Sexualization in U.S. Latina and White Girls’ Preferred
Children’s Television Programs
Published online: 14 November 2016
Springer Science+Business Media New York 2016
Abstract Sexualization is associated with negative mental
and physical health consequences for girls. Media exposure,
particularly television (TV), is a pervasive source of sexualiz-
ing messages yet little work has quantified sexualization in
children’s media, particularly in media popular with minority
youth. The current research examines the prevalence of
sexualization in children’s TV programs popular among U.S.
Latina and White girls aged 6 to 11 through a quantitative
content analysis of 32 episodes from the ten most popular
children’s TV series. Results indicated that sexualization was
present in every coded episode, with at least three instances
present per episode, and a combined total of 770 instances
across all episodes. Female characters were more commonly
portrayed in a sexualized manner than were male characters
and were sexualized in 72 % of instances. Characters of color
were generally sexualized at the same rate as White characters.
Although sexualized clothing was the most common form of
sexualization in the children’s programs, a broad range of
sexualizing content was present. Instances of sexualization
included sexualizing comments, body exposure, self-
sexualizing physical behaviors and activities, sexualizing
physical behaviors toward others, verbal and physical
objectification, and body/appearance modification. These
findings suggest that sexualization is present in children’sme-
dia popular among both Latina and White girls and that iden-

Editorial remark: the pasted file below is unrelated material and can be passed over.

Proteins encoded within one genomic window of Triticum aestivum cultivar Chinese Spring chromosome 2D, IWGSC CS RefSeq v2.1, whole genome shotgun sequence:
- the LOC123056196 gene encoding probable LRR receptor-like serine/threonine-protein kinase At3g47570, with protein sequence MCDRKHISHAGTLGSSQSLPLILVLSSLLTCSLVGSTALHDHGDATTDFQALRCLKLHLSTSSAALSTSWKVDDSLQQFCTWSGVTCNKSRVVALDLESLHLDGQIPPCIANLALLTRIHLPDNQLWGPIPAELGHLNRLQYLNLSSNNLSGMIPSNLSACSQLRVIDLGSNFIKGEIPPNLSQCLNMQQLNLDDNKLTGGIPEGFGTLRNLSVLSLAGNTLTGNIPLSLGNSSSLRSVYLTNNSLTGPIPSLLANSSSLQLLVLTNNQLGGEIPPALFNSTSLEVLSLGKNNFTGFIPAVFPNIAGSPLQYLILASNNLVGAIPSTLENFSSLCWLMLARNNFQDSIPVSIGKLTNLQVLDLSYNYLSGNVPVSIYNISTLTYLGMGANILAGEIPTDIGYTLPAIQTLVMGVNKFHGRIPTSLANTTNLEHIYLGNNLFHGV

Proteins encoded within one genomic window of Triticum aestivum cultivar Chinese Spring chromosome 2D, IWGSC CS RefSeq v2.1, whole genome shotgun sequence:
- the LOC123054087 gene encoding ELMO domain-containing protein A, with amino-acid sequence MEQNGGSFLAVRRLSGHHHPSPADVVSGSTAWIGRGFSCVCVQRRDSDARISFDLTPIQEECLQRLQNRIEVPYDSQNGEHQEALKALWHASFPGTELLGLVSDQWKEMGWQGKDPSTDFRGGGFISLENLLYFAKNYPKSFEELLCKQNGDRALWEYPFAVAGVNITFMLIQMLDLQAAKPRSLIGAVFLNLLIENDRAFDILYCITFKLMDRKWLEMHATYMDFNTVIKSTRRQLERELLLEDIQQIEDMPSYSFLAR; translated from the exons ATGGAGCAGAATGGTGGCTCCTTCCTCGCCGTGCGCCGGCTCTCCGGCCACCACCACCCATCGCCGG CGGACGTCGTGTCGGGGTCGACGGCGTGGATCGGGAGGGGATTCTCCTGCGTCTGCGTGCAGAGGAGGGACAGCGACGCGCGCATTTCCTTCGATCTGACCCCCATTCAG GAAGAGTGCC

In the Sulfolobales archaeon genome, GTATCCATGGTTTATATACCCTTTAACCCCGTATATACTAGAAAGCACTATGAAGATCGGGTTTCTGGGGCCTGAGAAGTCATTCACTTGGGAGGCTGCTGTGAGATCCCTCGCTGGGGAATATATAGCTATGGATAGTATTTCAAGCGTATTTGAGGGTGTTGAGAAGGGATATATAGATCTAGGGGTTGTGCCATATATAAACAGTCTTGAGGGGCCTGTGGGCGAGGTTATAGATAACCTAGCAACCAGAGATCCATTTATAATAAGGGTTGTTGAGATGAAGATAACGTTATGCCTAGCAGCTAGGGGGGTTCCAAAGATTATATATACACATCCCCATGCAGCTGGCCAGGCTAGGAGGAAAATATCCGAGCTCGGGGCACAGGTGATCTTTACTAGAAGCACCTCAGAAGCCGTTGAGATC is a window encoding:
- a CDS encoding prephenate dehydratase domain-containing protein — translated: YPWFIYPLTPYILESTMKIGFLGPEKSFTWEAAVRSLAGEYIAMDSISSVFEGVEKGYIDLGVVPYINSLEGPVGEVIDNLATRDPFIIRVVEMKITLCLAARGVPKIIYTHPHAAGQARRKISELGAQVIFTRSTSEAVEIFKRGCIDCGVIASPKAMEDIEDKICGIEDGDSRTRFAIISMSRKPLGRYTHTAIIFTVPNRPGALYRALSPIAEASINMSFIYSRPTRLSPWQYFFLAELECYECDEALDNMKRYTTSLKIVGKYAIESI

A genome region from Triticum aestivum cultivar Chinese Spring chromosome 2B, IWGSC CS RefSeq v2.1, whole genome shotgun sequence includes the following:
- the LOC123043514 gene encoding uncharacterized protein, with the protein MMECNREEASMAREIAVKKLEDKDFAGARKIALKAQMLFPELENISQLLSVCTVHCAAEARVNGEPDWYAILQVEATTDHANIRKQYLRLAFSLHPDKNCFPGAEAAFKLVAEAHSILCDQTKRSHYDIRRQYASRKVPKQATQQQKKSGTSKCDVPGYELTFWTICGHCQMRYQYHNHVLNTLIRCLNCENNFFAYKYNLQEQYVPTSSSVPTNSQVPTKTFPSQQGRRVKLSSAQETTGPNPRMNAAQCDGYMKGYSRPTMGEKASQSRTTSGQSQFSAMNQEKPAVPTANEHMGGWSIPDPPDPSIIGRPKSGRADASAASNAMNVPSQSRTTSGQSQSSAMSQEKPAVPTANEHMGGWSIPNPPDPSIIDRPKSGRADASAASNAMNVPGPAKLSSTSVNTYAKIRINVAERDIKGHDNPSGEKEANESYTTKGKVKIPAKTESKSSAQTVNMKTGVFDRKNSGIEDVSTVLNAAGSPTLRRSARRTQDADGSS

tifying means to counter this influence should be a priority.
Keywords Content analysis
Evidence shows that sexualization is associated with signifi-
cant negative consequences for girls including mental health
disorders, low self-esteem, body image issues, and impaired
cognitive performance (American Psychological Association
[APA] Task Force Report on the Sexualization of Girls 2007).
Exposure to sexualizing media in particular has been found to
predict intercourse initiation (Martino et al. 2006) and dating
violence victimization (Raiford et al. 2007) in young women
and it is associated with greater acceptance of dating violence
and sexual harassment among youth and adults (APA 2007).
Sexualization occurs when a person’s value or worth is pri-
marily linked to his or her sexual appeal, sexuality is inappro-
priately imposed upon a person, a person is sexually objecti-
fied, or a person is held to narrow standards of beauty that
equate attractiveness with sexiness (APA 2007).
The sexualization of girls and women occurs on multiple
levels, including through interpersonal interactions and dom-
inant popular culture often shared via media. Media with sex-
ualizing content is perhaps the most pervasive source of
sexualization in the United States and includes television
(TV) programs, music videos, music lyrics, movies, maga-
zines, video games, and the internet, among others (APA
2007). Latinas (and other women of color) are more common-
ly portrayed in a sexualized manner in popular media than are
White women (Lacroix 2004; Rivadeneyra and Ward 2005).
The extent of sexualizing content within mainstream media is
* Elizabeth McDade-Montez
ETR Associates, 100 Enterprise Way Suite G300, Scotts
Val ley, CA 9 5066, U S A
Psychological Sciences Program, University of California, 5200 N.
Lake Road, Merced, CA 95340, USA
Sex Roles (2017) 77:1–15